That fear? Ubiquitous surveillance. I am no longer sure that human civilization can undo or evade living under constant, extravagantly detailed physical and even psychic surveillance; as a species, we are not doing nearly enough to avoid always being watched or otherwise digitally recorded.

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How IoT betrays us: Today, Sonos speakers. Tomorrow, Alexa and electric cars?


Earlier this week, Sonos notified customers it would end support for a number of its legacy products released in the first 10 years of its existence, including the popular first-generation PLAY:5 speakers. But some of these affected products were still on the market as late as 2015, such as the Connect and Connect:Amp, which would make them only five years old from the date of purchase.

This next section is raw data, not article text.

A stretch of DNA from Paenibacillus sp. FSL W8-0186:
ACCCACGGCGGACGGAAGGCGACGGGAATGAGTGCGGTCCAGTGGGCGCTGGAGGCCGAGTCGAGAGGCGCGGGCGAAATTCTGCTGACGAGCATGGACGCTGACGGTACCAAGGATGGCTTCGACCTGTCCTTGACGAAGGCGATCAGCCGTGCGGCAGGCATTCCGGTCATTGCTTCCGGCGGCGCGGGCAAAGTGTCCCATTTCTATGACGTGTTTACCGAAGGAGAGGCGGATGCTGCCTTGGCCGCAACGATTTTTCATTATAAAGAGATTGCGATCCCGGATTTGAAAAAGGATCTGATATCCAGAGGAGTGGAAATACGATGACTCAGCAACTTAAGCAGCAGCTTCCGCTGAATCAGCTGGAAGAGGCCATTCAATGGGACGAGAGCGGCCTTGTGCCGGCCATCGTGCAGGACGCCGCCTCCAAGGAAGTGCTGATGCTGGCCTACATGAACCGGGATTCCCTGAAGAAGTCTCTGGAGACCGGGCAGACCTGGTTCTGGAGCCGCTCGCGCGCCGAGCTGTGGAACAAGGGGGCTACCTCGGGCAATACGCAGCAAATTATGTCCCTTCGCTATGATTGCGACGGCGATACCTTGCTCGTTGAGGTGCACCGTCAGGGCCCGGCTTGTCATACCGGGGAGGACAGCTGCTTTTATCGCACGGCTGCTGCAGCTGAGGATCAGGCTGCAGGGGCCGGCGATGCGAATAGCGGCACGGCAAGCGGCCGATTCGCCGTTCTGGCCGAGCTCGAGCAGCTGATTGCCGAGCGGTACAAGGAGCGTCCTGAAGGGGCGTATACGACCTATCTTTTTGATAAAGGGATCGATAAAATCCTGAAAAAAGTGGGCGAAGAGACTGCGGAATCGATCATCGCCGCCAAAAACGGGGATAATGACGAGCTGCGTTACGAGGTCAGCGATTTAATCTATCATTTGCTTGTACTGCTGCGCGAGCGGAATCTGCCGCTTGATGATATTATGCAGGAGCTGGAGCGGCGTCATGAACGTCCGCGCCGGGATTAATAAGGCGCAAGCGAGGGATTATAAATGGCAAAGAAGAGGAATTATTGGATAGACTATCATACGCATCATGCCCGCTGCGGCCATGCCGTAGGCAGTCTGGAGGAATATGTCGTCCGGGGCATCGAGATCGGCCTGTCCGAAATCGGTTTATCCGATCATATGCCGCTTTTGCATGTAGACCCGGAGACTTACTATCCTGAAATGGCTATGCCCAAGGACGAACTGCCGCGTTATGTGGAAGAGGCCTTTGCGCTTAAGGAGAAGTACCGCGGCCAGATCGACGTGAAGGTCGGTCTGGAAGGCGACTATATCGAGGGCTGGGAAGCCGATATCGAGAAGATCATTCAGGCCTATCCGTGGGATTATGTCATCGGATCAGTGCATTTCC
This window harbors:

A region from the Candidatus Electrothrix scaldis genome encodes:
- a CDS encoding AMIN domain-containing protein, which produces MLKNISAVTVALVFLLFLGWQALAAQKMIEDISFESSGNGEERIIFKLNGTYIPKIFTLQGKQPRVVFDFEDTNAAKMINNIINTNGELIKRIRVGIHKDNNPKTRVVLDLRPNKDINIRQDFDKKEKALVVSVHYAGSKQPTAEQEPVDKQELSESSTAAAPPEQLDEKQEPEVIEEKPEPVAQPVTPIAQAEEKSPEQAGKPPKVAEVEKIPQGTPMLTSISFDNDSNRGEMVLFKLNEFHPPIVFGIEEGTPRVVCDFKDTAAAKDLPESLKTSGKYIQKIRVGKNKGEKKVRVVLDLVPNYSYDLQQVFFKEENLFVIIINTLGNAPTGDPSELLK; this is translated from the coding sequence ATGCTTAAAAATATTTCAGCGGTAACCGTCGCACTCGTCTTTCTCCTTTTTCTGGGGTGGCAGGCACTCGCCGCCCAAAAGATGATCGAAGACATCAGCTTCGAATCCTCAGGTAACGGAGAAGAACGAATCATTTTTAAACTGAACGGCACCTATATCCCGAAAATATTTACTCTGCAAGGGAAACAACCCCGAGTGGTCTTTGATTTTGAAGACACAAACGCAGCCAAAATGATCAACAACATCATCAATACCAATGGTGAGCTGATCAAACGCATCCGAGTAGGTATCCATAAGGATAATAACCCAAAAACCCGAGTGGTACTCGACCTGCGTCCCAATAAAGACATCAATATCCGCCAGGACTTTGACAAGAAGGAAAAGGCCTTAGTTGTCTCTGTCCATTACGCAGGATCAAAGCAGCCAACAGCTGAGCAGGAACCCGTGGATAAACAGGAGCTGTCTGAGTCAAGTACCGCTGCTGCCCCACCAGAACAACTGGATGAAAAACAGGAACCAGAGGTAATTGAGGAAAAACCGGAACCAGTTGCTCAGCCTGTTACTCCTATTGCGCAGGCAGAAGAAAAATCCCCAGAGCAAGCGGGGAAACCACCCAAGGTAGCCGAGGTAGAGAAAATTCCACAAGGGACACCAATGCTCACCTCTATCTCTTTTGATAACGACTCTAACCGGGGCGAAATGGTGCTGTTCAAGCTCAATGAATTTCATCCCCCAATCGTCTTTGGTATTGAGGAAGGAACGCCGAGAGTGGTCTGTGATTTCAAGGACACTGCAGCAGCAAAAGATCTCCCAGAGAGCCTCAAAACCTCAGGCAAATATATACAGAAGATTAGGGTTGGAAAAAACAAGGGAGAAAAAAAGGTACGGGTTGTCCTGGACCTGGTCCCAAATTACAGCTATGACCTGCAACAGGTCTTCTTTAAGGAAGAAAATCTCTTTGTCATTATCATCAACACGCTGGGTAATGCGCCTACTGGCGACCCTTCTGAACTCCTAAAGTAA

On Thursday, January 23, due to huge backlash from customers and the technology media, the CEO, Patrick Spence, authored a corporate blog post apologizing for this end of support and stated that the company would, in fact, support its older products with bug and security fixes beyond May of 2020 even if new feature updates were not possible.

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Overseas retailers embrace Chinese mobile payments


China’s rapidly growing outbound tourism market is a boon for overseas retailers, many of whom are now embracing the Chinese preference for mobile payments and finding that going digital also improves their marketing and inventory management.

These are among the key findings from a new survey conducted jointly by research firm Nielsen and Alipay, the online payment platform owned by Chinese e-commerce giant Alibaba.